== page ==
Can Octopuses Reach REM Sleep?
Octopuses are known to sleep and change colours while they do so.
Scientists used to think that only mammals and birds had two sleep states. More recently, some reptiles also showed non-REM and REM sleep. A cuttlefish, which is a cephalopod relative to an octopus, even reported a REM-like sleep state.
“That led us to wonder whether we might see evidence of two sleep states in octopuses, too,” says senior author Sidarta Ribeiro of the Brain Institute of the Federal University of Rio Grande do Norte, Brazil. “Octopuses have the most centralized nervous system of any invertebrate and are known to have a high learning capacity.”
According to a new study published in the journal of IScience, these colour changes are characteristics of two effective alternatives sleeping stages include; active and quiet stages. The lead author of this study and recent graduate of the Brain Institution of the Federal University of Rio Grande De Norte Brazil, Syvila Medeiroses and her team of researchers, have discovered the implications for the evolution of sleep that just might indicate that it’s possible for octopuses to experience something similar to dreams.
Quiet Sleep Stage:
During this stage of sleep, the octopus still and quiet. It had pale skin, and its eye pupils contracted to a slit.
Active Sleep Stage:
In this stage, the octopus’s skin colour and texture dynamically changed. It moved its eyes while simultaneously contracting its suckers and body with its muscular twitchers. The stage of active sleep stage seemed to occur after a long quiet sleep stage generally longer than 6 minutes.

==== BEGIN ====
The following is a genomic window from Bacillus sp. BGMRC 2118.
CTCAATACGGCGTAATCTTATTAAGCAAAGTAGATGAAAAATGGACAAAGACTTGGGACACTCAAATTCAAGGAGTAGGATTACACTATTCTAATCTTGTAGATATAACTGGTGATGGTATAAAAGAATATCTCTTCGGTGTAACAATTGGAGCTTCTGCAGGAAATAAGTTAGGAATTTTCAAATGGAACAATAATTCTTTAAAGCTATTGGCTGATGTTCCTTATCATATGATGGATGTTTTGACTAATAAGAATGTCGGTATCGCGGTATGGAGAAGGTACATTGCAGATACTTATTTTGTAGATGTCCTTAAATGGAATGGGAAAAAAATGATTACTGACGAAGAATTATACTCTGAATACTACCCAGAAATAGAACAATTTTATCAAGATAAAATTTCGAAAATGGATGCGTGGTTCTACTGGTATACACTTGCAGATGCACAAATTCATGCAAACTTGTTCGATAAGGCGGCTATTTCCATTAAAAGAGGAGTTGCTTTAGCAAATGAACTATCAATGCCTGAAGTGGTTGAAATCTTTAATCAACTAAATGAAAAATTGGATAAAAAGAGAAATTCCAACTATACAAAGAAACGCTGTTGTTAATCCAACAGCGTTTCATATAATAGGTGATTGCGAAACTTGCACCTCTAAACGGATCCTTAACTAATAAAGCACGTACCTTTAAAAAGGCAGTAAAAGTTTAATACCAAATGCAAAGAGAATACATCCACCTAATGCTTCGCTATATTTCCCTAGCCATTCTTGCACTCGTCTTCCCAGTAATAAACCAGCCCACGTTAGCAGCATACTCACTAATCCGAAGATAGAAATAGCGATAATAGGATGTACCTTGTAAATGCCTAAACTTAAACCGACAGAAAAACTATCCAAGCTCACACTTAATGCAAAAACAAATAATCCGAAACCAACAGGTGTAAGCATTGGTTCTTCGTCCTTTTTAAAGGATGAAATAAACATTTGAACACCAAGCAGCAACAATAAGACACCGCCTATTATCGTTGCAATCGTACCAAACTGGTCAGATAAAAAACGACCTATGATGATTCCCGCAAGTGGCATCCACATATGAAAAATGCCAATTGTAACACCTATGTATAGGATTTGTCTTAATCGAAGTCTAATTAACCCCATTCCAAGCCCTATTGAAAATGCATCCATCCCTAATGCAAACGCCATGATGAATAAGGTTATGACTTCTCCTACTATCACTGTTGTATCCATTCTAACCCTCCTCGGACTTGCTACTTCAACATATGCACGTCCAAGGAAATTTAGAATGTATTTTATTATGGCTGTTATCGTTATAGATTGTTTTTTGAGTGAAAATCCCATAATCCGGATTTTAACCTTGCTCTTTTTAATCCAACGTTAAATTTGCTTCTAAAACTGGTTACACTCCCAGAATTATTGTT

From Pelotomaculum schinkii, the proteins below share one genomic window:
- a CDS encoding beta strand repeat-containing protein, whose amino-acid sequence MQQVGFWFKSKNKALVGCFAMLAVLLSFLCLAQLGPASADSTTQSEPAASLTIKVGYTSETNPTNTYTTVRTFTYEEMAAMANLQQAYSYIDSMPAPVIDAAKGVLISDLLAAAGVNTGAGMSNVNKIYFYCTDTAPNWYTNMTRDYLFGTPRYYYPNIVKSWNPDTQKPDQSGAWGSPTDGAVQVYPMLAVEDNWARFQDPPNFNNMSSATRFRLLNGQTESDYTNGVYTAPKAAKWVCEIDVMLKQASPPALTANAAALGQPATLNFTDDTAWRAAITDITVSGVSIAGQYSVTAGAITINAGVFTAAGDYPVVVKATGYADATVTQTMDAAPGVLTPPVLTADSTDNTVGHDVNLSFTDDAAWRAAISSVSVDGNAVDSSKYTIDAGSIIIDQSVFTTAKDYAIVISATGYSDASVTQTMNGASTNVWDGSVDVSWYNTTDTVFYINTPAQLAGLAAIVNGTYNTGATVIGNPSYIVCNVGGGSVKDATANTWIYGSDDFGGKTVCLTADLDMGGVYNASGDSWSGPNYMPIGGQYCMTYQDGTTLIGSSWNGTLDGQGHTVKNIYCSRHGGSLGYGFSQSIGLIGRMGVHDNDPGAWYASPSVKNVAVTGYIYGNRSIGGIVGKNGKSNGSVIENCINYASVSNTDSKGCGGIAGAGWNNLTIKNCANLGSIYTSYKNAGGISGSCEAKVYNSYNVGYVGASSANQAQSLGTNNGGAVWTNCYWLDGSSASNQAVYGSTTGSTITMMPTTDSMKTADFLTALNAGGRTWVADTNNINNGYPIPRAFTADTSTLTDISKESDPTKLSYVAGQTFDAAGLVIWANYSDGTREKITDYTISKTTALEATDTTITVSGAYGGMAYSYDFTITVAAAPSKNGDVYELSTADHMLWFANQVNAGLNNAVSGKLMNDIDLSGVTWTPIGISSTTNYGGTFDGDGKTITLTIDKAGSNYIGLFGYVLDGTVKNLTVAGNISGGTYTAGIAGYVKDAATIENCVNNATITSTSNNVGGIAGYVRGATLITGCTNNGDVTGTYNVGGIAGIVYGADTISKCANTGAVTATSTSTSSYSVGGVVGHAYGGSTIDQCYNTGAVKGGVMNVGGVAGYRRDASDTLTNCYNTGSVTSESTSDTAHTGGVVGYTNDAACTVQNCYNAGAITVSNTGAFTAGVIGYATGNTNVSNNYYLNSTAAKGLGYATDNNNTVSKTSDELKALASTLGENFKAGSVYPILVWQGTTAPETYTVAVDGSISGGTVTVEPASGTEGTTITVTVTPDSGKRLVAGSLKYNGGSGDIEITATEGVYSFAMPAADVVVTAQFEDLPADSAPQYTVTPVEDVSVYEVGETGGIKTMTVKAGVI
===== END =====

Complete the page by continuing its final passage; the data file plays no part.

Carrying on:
In between Stage:
During the study, there appeared to be a stage that occurred after each active sleep but before each interval started again. In this stage, the octopuses were coloured on one side and pale on one side. They were also in a state of peace and calm.
Both the Quiet and the Active Sleep Stages switched off every 30 to 40-minute intervals.
The fact that octopuses colour and patterns appear to shift in their sleep has been observed and recorded before. Medeiros and her team now have compelling evidence of distinct states of activity that could be linked to forms of consciousness.
Upon reviewing past results on a conscious study relating to octopuses, it has been found that it could be possible that one of the states that the octopuses were in wasn’t sleeping at all bu rater what teachers refer to as “quiet alertness”. This would be where the octopus is perfectly still but awake and able to monitor its surroundings.
“It is not possible to affirm that they are dreaming because they cannot tell us that, but our results suggest that during “active Sleep”, the octopus might experience a state analogous to REM sleep which is the state in which humans dream the most.”-Medeiros.
In future studies, the researchers would like to record neural data from cephalopods to understand better what happens when they sleep. They’re also curious about the role of sleep in the animals’ metabolisms, thinking, and learning.
Quiet and Active Stages Here: